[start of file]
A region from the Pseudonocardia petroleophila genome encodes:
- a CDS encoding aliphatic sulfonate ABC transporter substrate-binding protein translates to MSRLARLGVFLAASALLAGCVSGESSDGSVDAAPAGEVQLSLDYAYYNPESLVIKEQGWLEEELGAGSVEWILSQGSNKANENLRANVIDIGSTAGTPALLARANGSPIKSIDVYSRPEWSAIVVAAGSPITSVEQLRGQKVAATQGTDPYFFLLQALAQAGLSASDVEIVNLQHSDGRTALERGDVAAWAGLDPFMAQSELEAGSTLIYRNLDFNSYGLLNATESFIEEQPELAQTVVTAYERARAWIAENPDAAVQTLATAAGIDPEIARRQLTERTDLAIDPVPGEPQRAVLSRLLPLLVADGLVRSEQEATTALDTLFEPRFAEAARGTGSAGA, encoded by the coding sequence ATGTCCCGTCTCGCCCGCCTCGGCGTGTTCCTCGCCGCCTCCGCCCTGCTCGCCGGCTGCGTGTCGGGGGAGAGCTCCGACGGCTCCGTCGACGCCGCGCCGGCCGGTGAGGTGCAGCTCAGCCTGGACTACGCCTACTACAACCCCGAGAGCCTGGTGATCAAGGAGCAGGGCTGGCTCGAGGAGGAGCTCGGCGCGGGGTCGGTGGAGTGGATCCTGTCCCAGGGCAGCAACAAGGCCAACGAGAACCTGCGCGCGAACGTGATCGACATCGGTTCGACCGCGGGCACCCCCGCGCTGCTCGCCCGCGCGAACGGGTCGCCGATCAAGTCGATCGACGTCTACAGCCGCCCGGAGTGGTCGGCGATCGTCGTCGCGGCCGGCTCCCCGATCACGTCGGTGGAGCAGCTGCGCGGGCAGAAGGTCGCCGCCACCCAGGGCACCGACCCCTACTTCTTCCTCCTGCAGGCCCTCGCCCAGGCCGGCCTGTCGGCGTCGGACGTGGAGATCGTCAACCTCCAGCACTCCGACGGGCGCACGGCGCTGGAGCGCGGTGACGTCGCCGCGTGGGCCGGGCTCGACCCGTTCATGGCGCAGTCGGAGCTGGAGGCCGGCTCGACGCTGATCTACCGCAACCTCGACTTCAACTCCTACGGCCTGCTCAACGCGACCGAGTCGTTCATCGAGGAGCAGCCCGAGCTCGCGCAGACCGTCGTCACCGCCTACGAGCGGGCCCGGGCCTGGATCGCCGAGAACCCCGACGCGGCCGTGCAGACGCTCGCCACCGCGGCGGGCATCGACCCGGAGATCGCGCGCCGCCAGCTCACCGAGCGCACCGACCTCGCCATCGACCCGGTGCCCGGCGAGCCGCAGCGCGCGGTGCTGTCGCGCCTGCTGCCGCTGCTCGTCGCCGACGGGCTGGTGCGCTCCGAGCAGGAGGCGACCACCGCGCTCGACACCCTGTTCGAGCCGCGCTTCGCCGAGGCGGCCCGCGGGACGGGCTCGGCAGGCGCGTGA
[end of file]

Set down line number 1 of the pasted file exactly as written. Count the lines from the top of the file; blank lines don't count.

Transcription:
A region from the Pseudonocardia petroleophila genome encodes: